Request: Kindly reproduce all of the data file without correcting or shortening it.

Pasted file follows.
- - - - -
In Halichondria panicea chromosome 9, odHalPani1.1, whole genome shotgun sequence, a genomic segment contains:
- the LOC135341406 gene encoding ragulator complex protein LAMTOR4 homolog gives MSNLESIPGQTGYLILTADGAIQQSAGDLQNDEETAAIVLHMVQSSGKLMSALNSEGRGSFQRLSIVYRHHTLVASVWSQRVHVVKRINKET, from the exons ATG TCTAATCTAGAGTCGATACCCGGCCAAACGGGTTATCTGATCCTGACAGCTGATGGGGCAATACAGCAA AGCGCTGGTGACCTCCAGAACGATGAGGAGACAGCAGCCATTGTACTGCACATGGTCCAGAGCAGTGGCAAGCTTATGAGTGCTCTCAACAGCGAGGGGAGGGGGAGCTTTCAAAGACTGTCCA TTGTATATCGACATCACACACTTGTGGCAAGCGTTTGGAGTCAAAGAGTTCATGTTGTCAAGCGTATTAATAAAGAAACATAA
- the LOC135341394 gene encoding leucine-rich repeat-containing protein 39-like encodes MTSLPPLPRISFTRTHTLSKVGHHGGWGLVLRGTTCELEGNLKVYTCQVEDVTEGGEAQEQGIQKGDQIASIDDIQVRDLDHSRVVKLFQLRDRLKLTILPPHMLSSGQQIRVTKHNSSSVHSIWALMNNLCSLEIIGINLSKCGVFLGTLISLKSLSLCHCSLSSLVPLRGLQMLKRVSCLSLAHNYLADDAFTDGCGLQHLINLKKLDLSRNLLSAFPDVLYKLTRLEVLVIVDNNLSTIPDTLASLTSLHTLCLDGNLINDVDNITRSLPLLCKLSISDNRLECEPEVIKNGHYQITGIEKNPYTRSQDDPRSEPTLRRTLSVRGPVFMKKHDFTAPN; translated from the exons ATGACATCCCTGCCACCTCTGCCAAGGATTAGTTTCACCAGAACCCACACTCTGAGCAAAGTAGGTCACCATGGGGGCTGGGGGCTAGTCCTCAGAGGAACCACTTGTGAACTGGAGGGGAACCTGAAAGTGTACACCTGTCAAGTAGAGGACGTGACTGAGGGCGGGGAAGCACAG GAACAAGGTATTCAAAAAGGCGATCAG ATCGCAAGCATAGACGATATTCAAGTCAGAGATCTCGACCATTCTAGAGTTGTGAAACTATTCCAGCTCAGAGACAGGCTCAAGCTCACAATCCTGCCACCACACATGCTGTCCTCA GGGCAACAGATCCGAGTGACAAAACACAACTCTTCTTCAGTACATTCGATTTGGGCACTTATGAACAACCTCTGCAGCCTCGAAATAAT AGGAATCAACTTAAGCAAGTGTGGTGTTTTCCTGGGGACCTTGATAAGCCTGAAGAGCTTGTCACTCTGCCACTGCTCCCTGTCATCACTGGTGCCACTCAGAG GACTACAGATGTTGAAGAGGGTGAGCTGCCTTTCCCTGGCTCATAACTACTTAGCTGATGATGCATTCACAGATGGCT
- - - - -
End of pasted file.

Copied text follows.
In Halichondria panicea chromosome 9, odHalPani1.1, whole genome shotgun sequence, a genomic segment contains:
- the LOC135341406 gene encoding ragulator complex protein LAMTOR4 homolog gives MSNLESIPGQTGYLILTADGAIQQSAGDLQNDEETAAIVLHMVQSSGKLMSALNSEGRGSFQRLSIVYRHHTLVASVWSQRVHVVKRINKET, from the exons ATG TCTAATCTAGAGTCGATACCCGGCCAAACGGGTTATCTGATCCTGACAGCTGATGGGGCAATACAGCAA AGCGCTGGTGACCTCCAGAACGATGAGGAGACAGCAGCCATTGTACTGCACATGGTCCAGAGCAGTGGCAAGCTTATGAGTGCTCTCAACAGCGAGGGGAGGGGGAGCTTTCAAAGACTGTCCA TTGTATATCGACATCACACACTTGTGGCAAGCGTTTGGAGTCAAAGAGTTCATGTTGTCAAGCGTATTAATAAAGAAACATAA
- the LOC135341394 gene encoding leucine-rich repeat-containing protein 39-like encodes MTSLPPLPRISFTRTHTLSKVGHHGGWGLVLRGTTCELEGNLKVYTCQVEDVTEGGEAQEQGIQKGDQIASIDDIQVRDLDHSRVVKLFQLRDRLKLTILPPHMLSSGQQIRVTKHNSSSVHSIWALMNNLCSLEIIGINLSKCGVFLGTLISLKSLSLCHCSLSSLVPLRGLQMLKRVSCLSLAHNYLADDAFTDGCGLQHLINLKKLDLSRNLLSAFPDVLYKLTRLEVLVIVDNNLSTIPDTLASLTSLHTLCLDGNLINDVDNITRSLPLLCKLSISDNRLECEPEVIKNGHYQITGIEKNPYTRSQDDPRSEPTLRRTLSVRGPVFMKKHDFTAPN; translated from the exons ATGACATCCCTGCCACCTCTGCCAAGGATTAGTTTCACCAGAACCCACACTCTGAGCAAAGTAGGTCACCATGGGGGCTGGGGGCTAGTCCTCAGAGGAACCACTTGTGAACTGGAGGGGAACCTGAAAGTGTACACCTGTCAAGTAGAGGACGTGACTGAGGGCGGGGAAGCACAG GAACAAGGTATTCAAAAAGGCGATCAG ATCGCAAGCATAGACGATATTCAAGTCAGAGATCTCGACCATTCTAGAGTTGTGAAACTATTCCAGCTCAGAGACAGGCTCAAGCTCACAATCCTGCCACCACACATGCTGTCCTCA GGGCAACAGATCCGAGTGACAAAACACAACTCTTCTTCAGTACATTCGATTTGGGCACTTATGAACAACCTCTGCAGCCTCGAAATAAT AGGAATCAACTTAAGCAAGTGTGGTGTTTTCCTGGGGACCTTGATAAGCCTGAAGAGCTTGTCACTCTGCCACTGCTCCCTGTCATCACTGGTGCCACTCAGAG GACTACAGATGTTGAAGAGGGTGAGCTGCCTTTCCCTGGCTCATAACTACTTAGCTGATGATGCATTCACAGATGGCT